The loans were never repaid, and the Claimant alleges that the Trustee knew that it was acting wrongly (i.e. in breach of trust) when making the payments (which were in truth, gifts) and never believed that they were loans.

The Claimant applied to amend his Particulars of Claim. The judge at first instance had said of the Particulars: “… version A does not give any sufficient particulars of the allegation of deliberate breach of trust. Such a breach requires knowledge, and the pleading rules require particulars of knowledge to be given. These must include which individuals with the defendant are alleged to have known, which terms of the trust are alleged to have been breached, and in respect of which payments made by the defendant.”  

The strike out application was made on the basis that the relevant trust deed contained a “trustee exoneration clause” which provided a complete answer to the claim, in circumstances where the Particulars of Claim contained no properly pleaded allegation of dishonesty.

The Court of Appeal held that this criticism was equally applicable to the Claimant’s amended Particulars. Counsel for the Claimant submitted that the Judge was wrong to hold that it was mandatory for particulars of claim to identify at the outset the individuals whom the claimant alleged to have had the relevant knowledge at the relevant time, and that it was permissible for a claimant to provide such particulars subsequently, in an appropriate case following disclosure.

The Court of Appeal agreed stating that: “I do not doubt that, where an allegation of dishonesty is made against a body corporate, it is necessary to plead the relevant state of knowledge of that body at the relevant time. I do not accept, however, that a mere failure to identify at the outset the directors, officers or employees who had that knowledge means that such an allegation is liable to be struck out without further ado. Clearly such particulars should be given as soon as is feasible, and there may be situations in which the claimant’s unwillingness or inability to give such particulars when requested to do so justifies striking out; but that is another matter.”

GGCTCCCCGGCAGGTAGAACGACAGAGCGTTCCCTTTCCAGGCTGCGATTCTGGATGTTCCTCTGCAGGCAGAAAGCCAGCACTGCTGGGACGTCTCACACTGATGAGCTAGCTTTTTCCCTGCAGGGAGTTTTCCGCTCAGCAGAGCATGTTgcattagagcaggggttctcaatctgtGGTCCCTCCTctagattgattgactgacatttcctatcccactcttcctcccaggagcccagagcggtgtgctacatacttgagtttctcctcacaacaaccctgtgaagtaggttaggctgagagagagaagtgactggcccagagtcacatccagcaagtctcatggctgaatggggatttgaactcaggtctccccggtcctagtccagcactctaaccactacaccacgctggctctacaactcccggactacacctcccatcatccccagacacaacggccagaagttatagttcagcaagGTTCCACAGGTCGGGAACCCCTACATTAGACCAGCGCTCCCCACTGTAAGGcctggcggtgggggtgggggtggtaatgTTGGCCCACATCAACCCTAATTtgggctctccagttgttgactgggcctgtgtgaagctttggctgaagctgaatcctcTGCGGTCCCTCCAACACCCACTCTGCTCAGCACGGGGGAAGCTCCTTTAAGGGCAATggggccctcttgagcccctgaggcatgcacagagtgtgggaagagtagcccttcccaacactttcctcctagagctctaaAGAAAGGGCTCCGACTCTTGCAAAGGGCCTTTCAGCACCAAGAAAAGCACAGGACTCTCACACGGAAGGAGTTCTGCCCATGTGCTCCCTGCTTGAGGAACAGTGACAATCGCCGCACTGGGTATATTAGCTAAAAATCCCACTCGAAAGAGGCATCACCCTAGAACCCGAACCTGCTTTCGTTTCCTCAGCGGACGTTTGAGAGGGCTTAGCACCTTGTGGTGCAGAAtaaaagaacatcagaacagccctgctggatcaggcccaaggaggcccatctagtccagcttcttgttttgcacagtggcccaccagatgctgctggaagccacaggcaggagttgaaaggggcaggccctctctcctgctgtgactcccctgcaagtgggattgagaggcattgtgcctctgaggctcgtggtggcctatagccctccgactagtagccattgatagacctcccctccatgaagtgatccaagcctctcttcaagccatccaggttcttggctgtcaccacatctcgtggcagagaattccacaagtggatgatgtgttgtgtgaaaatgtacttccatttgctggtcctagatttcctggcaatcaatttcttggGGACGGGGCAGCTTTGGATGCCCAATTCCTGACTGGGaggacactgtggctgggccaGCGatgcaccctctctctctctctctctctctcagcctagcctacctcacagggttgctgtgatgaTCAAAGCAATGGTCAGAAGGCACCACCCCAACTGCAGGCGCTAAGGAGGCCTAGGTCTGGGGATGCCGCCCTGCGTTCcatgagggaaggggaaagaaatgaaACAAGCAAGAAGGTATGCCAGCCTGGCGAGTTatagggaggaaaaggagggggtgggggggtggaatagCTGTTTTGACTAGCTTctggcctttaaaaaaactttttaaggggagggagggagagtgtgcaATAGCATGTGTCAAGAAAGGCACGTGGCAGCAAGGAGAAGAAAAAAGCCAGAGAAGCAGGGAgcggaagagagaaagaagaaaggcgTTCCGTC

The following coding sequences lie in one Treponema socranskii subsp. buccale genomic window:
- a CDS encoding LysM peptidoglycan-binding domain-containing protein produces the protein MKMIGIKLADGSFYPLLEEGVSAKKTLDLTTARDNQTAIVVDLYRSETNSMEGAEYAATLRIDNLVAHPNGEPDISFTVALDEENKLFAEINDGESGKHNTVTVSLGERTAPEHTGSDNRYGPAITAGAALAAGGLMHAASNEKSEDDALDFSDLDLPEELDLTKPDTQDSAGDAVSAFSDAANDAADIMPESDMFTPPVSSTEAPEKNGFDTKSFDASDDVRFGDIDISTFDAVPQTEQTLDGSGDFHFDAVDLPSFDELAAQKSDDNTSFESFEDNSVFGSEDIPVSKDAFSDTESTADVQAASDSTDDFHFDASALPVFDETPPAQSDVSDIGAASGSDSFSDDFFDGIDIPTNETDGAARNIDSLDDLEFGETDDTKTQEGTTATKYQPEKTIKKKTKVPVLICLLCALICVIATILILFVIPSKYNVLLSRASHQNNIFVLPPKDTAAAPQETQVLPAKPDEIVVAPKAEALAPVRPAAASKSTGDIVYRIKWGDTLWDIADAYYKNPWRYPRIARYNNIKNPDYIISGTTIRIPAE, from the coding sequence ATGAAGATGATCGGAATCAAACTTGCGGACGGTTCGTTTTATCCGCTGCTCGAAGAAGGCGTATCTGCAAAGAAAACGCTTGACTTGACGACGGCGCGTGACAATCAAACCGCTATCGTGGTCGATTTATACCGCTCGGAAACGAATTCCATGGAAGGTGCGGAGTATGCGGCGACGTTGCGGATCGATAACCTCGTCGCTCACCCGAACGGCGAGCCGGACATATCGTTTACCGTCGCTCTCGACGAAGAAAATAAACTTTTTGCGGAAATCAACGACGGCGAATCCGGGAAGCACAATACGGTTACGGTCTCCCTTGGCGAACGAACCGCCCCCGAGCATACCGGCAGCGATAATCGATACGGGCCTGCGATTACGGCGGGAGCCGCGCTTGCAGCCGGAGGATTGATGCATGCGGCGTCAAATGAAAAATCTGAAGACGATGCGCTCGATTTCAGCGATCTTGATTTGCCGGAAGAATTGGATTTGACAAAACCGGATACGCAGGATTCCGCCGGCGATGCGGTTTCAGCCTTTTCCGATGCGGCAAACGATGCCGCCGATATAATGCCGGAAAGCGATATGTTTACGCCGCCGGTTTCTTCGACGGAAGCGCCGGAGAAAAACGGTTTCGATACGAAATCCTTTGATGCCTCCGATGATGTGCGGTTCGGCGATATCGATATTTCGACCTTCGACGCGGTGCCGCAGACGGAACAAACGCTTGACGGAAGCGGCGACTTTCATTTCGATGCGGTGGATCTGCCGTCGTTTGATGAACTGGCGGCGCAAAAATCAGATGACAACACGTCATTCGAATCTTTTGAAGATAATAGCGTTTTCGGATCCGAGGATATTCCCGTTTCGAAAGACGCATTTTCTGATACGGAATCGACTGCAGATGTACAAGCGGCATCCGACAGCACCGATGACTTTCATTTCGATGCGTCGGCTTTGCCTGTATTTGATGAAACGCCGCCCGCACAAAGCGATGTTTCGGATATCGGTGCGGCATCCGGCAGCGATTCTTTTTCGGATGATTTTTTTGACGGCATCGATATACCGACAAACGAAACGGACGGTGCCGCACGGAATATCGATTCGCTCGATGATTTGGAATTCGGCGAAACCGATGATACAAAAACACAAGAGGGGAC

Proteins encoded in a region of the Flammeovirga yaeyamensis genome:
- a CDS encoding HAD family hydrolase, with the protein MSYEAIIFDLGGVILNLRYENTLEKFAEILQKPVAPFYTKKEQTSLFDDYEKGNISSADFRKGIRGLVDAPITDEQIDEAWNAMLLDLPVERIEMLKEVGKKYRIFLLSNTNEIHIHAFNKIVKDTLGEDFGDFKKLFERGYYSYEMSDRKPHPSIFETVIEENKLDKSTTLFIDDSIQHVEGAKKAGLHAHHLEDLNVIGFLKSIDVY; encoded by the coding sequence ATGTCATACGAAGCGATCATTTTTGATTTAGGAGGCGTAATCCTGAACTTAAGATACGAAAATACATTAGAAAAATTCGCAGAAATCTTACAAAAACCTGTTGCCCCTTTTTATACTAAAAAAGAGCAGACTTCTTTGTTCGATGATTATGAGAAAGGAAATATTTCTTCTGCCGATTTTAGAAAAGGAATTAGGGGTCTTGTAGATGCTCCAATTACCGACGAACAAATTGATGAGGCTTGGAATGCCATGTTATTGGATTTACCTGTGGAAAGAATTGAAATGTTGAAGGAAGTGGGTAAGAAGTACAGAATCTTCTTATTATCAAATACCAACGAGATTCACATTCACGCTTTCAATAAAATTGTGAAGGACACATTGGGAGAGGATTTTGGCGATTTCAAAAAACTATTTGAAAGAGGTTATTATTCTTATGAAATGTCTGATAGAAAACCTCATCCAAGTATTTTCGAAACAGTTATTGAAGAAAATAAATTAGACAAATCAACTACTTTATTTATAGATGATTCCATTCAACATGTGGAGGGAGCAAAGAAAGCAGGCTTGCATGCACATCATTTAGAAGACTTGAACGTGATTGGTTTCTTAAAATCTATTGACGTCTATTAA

Practical tips

In order to avoid a strike out application, it is necessary to plead fraud with precision and detail. Here are some practical tips:

  1. Follow the guidance set out in the CPR regarding statements of case. In particular, include  those details named in paragraph 8.2 of Practice Direction 16 relevant to your case, for example, the fact of any illegality, details of any misrepresentation, details of all breaches of trust, notice or knowledge of a fact, details of unsoundness of mind or undue influence and details of willful default.
  1. Particulars of claim will not be sufficiently particularised if the facts alleged are consistent with innocence. Particulars of dishonesty will be read as a whole and in context, but you must plead facts that justify an inference of dishonesty.
  1. The Particulars should contain details of individuals alleged to have the requisite knowledge for proving dishonesty, to the extent that such individuals are known at the point of issue. If such individuals are not known, then these details should be added as soon as is feasible.
  1. Be specific. For example, if you are alleging fraudulent misrepresentation, then you must state the words used, by whom, to whom, when and how (i.e. in person, by telephone, email, letter). Append copies of any documents containing the alleged misrepresentation to the Particulars.
  1. Ensure the Particulars are clear and set out precisely what case the Defendant has to meet. 
Published on July 29, 2020